These are typically green 2/4s (or 3/5s or something similarly lopsided) with reach. They’re green decks’ primary way to manage flyers, and they’re often very good at doing so. Just look at how a Wind Drake and a 3/3 flyer matchup against a single 2/4. Without a trick, they can’t attack. And even with a trick, they sometimes can’t attack into open green mana. Spiders are always very good, but they are rarely spectacular at any rarity less than rare.
These are your bounce spells—usually for just creatures, but not always. They range from mediocre (Unsummon itself) to spectacular (Repeal) and everywhere in between (Voyage's End), but they are almost always playable because of their versatility and typically-cheap cost. With Voyage's End and Retraction Helix, we’ve seen how good these are in Theros, so if you see any more like this in Journey Into Nyx, you’ll know you have a strong spell on your hands.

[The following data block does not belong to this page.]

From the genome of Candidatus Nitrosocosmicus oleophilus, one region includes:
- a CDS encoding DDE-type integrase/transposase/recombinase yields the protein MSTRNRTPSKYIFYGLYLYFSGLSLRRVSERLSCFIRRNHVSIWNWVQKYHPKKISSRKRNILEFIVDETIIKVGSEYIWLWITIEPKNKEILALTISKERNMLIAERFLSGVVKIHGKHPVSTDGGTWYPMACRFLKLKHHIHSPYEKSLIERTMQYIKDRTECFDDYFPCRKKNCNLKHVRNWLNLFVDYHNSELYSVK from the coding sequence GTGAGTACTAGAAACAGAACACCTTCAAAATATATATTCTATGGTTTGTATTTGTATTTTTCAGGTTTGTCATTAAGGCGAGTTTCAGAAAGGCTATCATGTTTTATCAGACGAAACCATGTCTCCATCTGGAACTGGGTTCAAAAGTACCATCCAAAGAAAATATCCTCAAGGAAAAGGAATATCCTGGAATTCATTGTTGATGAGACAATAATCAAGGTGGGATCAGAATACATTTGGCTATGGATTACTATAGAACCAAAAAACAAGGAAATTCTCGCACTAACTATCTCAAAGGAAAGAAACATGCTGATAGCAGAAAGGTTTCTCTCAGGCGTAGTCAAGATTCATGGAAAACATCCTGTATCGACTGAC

You can extend this slightly to the Griptide-style spells that put creatures on top of the library.
This is your 2/2 flyer for 3, occasionally with upside, though the upside isn’t necessary to make it playable. Nimbus Naiad, for example, is insane simply because it’s a Wind Drake that bestows. Wingsteed Rider is a premium common because it’s a Wind Drake with heroic. Wind Drakes are almost always playable—if you see one with upside, chances are it’s meant to be very good. Sometimes, you can stretch this category to include 2/1s (like Blood-Toll Harpy), but those are usually a bit worse.
And Many, Many More . . .
The history of Magic is long and full of people who like to make nicknames for things, so we can’t tackle all of them today. Instead, these are the typical ones you’ll see in almost every Limited environment and the ones to take into consideration most often. Sure, you’ll probably see some kind of Lure, Elf, Sea Snidd, and plenty more, but these give you a strong starting point for tackling any new set.